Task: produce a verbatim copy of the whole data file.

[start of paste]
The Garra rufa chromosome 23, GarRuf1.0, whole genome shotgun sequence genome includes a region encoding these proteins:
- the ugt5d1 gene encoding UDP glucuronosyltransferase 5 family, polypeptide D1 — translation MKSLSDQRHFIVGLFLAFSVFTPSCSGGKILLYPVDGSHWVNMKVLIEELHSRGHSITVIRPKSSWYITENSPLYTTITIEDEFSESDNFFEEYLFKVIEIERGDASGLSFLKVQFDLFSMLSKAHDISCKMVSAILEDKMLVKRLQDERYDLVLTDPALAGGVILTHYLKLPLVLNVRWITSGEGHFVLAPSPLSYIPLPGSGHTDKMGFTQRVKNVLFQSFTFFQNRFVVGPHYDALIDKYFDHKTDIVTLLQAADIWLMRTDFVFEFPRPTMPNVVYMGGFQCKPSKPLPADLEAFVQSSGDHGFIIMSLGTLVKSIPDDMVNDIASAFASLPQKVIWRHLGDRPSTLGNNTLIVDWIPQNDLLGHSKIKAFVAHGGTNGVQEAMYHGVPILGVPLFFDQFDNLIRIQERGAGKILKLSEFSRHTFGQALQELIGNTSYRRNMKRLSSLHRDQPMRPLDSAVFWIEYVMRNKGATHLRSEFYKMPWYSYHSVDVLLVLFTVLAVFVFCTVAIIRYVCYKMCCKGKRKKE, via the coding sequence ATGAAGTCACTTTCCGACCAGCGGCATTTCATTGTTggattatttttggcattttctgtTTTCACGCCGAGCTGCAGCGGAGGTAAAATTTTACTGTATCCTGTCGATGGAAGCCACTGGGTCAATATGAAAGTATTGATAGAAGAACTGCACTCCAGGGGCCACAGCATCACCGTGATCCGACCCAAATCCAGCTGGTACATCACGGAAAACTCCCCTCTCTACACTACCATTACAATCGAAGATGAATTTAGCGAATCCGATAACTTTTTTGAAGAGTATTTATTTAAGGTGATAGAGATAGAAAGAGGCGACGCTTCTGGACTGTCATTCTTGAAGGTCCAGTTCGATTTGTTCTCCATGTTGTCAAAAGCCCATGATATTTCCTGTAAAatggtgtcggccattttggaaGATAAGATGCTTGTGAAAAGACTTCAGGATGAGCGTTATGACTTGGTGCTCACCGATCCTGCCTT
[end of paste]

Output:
The Garra rufa chromosome 23, GarRuf1.0, whole genome shotgun sequence genome includes a region encoding these proteins:
- the ugt5d1 gene encoding UDP glucuronosyltransferase 5 family, polypeptide D1 — translation MKSLSDQRHFIVGLFLAFSVFTPSCSGGKILLYPVDGSHWVNMKVLIEELHSRGHSITVIRPKSSWYITENSPLYTTITIEDEFSESDNFFEEYLFKVIEIERGDASGLSFLKVQFDLFSMLSKAHDISCKMVSAILEDKMLVKRLQDERYDLVLTDPALAGGVILTHYLKLPLVLNVRWITSGEGHFVLAPSPLSYIPLPGSGHTDKMGFTQRVKNVLFQSFTFFQNRFVVGPHYDALIDKYFDHKTDIVTLLQAADIWLMRTDFVFEFPRPTMPNVVYMGGFQCKPSKPLPADLEAFVQSSGDHGFIIMSLGTLVKSIPDDMVNDIASAFASLPQKVIWRHLGDRPSTLGNNTLIVDWIPQNDLLGHSKIKAFVAHGGTNGVQEAMYHGVPILGVPLFFDQFDNLIRIQERGAGKILKLSEFSRHTFGQALQELIGNTSYRRNMKRLSSLHRDQPMRPLDSAVFWIEYVMRNKGATHLRSEFYKMPWYSYHSVDVLLVLFTVLAVFVFCTVAIIRYVCYKMCCKGKRKKE, via the coding sequence ATGAAGTCACTTTCCGACCAGCGGCATTTCATTGTTggattatttttggcattttctgtTTTCACGCCGAGCTGCAGCGGAGGTAAAATTTTACTGTATCCTGTCGATGGAAGCCACTGGGTCAATATGAAAGTATTGATAGAAGAACTGCACTCCAGGGGCCACAGCATCACCGTGATCCGACCCAAATCCAGCTGGTACATCACGGAAAACTCCCCTCTCTACACTACCATTACAATCGAAGATGAATTTAGCGAATCCGATAACTTTTTTGAAGAGTATTTATTTAAGGTGATAGAGATAGAAAGAGGCGACGCTTCTGGACTGTCATTCTTGAAGGTCCAGTTCGATTTGTTCTCCATGTTGTCAAAAGCCCATGATATTTCCTGTAAAatggtgtcggccattttggaaGATAAGATGCTTGTGAAAAGACTTCAGGATGAGCGTTATGACTTGGTGCTCACCGATCCTGCCTT